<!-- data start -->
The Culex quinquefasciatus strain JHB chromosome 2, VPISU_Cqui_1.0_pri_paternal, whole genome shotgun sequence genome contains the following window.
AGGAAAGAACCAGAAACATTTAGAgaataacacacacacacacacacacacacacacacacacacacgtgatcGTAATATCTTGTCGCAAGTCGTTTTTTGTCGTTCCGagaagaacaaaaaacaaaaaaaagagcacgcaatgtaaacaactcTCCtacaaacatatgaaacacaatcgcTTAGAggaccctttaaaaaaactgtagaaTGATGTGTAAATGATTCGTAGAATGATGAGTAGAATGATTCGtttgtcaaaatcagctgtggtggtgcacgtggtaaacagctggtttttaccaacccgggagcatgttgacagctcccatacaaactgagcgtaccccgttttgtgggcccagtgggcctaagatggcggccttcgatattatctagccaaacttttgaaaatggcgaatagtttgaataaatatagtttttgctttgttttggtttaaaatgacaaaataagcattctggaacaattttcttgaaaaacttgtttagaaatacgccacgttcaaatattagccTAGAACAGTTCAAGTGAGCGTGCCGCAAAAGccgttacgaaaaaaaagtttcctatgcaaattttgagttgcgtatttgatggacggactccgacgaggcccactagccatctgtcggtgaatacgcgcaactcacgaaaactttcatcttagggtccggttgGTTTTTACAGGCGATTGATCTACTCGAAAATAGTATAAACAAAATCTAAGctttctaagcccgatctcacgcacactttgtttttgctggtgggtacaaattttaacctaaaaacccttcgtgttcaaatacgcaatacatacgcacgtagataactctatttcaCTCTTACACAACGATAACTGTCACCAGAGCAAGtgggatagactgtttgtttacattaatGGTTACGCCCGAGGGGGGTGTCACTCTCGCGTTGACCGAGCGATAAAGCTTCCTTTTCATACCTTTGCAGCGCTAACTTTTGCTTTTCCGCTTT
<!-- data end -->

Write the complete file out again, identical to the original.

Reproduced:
The Culex quinquefasciatus strain JHB chromosome 2, VPISU_Cqui_1.0_pri_paternal, whole genome shotgun sequence genome contains the following window.
AGGAAAGAACCAGAAACATTTAGAgaataacacacacacacacacacacacacacacacacacacacgtgatcGTAATATCTTGTCGCAAGTCGTTTTTTGTCGTTCCGagaagaacaaaaaacaaaaaaaagagcacgcaatgtaaacaactcTCCtacaaacatatgaaacacaatcgcTTAGAggaccctttaaaaaaactgtagaaTGATGTGTAAATGATTCGTAGAATGATGAGTAGAATGATTCGtttgtcaaaatcagctgtggtggtgcacgtggtaaacagctggtttttaccaacccgggagcatgttgacagctcccatacaaactgagcgtaccccgttttgtgggcccagtgggcctaagatggcggccttcgatattatctagccaaacttttgaaaatggcgaatagtttgaataaatatagtttttgctttgttttggtttaaaatgacaaaataagcattctggaacaattttcttgaaaaacttgtttagaaatacgccacgttcaaatattagccTAGAACAGTTCAAGTGAGCGTGCCGCAAAAGccgttacgaaaaaaaagtttcctatgcaaattttgagttgcgtatttgatggacggactccgacgaggcccactagccatctgtcggtgaatacgcgcaactcacgaaaactttcatcttagggtccggttgGTTTTTACAGGCGATTGATCTACTCGAAAATAGTATAAACAAAATCTAAGctttctaagcccgatctcacgcacactttgtttttgctggtgggtacaaattttaacctaaaaacccttcgtgttcaaatacgcaatacatacgcacgtagataactctatttcaCTCTTACACAACGATAACTGTCACCAGAGCAAGtgggatagactgtttgtttacattaatGGTTACGCCCGAGGGGGGTGTCACTCTCGCGTTGACCGAGCGATAAAGCTTCCTTTTCATACCTTTGCAGCGCTAACTTTTGCTTTTCCGCTTT